2. A song was published just days after the Bastille was taken. It was very popular and was called The Healing of Marianne
  3. In the play “l’Avare” written by Molière (the French version of Shakespeare) more than a century before the revolution, one of the main characters was called Marianne. She represented freedom of choice against tradition and oppression

So Marianne became the symbol of freedom and of the new France the people had fought for. Until the Euro became our currency, we used “Francs”. Marianne was on every coin. She still is on very stamp we use. Take that Elizabeth Windsor :0) Just kidding, you know how much I love the queen. I wish we had one to be honest. Any half blood aristocrat would be better than this buffoon we call our president… (When I say our President, I mean THEIR president. Heaven knows I didn’t vote for that fill in the blank)

 

So here is to freedom and life and people who keep fighting for them. Here is to the glorious Jurina and the light she shines upon us all. Here is to loud fireworks and food and wine and joie de vivre…

Bastille day at Jurina & Jame'syjetyjejetjBastille day at Jurina & Jame'sH92A4382H92A4200_SnapseedteyjetjyrkryukH92A4689Bastille day at Jurina & Jame'sH92A4113

Note:The toreador is Jame, Jurina’s boyfriend. You guys already know Ségolene and the fat guy holding her in his arms ;0)

Of July in Cap Ferret and lick your fingers delicious flambées prawns

Shrimp - Cap Ferret

Each year in July, every individual cell of our large clan rents a house in Cap Ferret. Except me of course because I’m so busy (and so damn poor). So you can imagine how special I feel when my friends or my nephews invite me over for a day at the beach. I am not too excited about the beach part (never could stand it); rather, I am out of my mind excited about seeing the kids… My nephews and grand-nephews are the children I will never have. I have 19 of them and I can honestly say that they are the only good reason I have to keep on keeping on as they say…

Shrimp - Cap FerretShrimp - Cap FerretShrimp - Cap FerretShrimp - Cap Ferret

Of course they all know how important good food (and seafood in particular) is to me. So we make it a point to always cook something special when I’m with them. Something light and tasty and lick your fingers delicious… One dish everybody loves to eat on a hot summer day by the pool is grilled or seared prawns flambées with Ricard or Pastis or even Jack Daniels. So I will be driving around Cap Ferret with several bottles of brandy in my car this month :0)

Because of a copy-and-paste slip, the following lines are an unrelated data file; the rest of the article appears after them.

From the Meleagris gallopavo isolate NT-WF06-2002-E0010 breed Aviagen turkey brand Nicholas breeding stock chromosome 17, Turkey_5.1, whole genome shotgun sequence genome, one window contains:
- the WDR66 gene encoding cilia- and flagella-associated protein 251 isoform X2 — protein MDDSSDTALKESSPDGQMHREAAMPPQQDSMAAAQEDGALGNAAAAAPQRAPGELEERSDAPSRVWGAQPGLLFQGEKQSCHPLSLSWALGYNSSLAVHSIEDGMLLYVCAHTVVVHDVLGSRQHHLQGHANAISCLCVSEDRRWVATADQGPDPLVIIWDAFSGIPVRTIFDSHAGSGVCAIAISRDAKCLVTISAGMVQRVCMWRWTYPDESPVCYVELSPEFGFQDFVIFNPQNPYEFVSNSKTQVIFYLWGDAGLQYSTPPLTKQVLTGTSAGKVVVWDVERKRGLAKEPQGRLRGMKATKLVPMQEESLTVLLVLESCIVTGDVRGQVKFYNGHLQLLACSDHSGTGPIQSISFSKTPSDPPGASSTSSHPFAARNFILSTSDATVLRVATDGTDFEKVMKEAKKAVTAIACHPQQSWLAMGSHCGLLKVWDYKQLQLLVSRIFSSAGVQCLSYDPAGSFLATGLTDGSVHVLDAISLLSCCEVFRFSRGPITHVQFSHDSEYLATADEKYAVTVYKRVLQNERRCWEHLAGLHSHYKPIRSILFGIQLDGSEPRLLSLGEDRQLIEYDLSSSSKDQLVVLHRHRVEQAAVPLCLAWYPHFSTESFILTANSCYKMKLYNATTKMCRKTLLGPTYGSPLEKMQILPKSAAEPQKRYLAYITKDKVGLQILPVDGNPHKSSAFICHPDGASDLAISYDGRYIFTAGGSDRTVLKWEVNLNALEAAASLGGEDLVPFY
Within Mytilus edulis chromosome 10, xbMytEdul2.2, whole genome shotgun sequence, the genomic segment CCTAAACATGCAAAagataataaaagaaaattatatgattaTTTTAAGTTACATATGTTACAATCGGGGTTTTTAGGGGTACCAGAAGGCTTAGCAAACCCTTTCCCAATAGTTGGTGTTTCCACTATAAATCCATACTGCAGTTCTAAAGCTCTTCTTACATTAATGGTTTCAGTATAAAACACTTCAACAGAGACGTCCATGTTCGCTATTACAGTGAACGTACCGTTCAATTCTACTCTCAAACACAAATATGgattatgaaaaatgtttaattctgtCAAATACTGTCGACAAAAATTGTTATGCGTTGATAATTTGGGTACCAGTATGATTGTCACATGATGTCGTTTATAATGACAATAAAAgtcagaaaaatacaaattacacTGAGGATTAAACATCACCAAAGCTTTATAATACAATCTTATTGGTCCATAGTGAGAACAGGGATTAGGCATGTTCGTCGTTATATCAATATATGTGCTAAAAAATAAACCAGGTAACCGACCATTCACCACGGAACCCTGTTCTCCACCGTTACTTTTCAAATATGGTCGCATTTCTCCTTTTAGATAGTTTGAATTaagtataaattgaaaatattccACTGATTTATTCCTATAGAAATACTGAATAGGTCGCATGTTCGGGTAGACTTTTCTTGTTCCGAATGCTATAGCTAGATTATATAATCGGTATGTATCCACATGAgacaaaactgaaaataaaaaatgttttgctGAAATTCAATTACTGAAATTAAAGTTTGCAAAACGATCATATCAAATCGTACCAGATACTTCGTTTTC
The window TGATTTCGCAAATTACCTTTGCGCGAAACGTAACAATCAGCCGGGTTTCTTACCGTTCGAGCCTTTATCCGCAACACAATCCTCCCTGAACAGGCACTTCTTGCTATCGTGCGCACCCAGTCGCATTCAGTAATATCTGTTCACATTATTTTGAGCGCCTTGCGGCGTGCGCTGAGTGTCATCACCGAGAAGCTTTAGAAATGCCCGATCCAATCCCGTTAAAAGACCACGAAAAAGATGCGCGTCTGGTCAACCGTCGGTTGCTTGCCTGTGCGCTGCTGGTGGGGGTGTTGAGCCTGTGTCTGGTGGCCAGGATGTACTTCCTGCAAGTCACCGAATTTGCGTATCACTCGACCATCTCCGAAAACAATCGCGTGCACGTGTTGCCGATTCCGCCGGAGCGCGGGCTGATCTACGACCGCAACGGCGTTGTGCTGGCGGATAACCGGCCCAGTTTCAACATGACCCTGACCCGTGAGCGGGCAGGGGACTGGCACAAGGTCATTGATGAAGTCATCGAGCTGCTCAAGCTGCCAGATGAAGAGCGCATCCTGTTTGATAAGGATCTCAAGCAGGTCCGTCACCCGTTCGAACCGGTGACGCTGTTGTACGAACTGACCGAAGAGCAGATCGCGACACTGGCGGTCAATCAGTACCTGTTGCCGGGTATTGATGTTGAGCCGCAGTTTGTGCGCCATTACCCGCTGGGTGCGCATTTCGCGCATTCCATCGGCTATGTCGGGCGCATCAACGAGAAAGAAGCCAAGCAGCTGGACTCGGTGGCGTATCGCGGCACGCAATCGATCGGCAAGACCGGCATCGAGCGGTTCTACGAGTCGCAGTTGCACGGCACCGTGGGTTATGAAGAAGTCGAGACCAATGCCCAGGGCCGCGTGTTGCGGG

Shrimp - Cap FerretRicardShrimp - Cap Ferret

Every Mediterranean country has its own anise based alcoholic beverage. In Greece it’s Uzo, in France it’s Ricard. We call this type of drink “anisette”… It is very popular everywhere in France, but it is an absolute star in Provence! It is also perfect to flambé seafood. You can find it almost anywhere in the world. You can also look for “Pastis”. I modified my recipe for the marinade recently. Here is the new version:

  1. Marinate prawns in olive oil, lemon juice, lemon zests, salt and black pepper for at least 2 hours.
  2. Grill on a cast iron plate or plancha (2 to 3 minutes on each side) or on the BBQ.
  3. Flambé with Ricard and serve with the left over marinade on the side. You can spread it on toast or put it in your rice or your pasta…

Note: if you BBQ the shrimp, you will obviously need to transfer them into a pan in order to flamber them. Just make sure the pan is hot enough for the alcohol to catch on fire.

Note: Obviously, we don’t have huge prawns like these in France. They come from Madagascar (the best ones do). I will have to post again soon on my next Cap Ferret trips and the local specialties we’ll cook. Oysters and turbot anyone?! :0)

Shrimp - Cap FerretShrimp - Cap FerretShrimp - Cap Ferret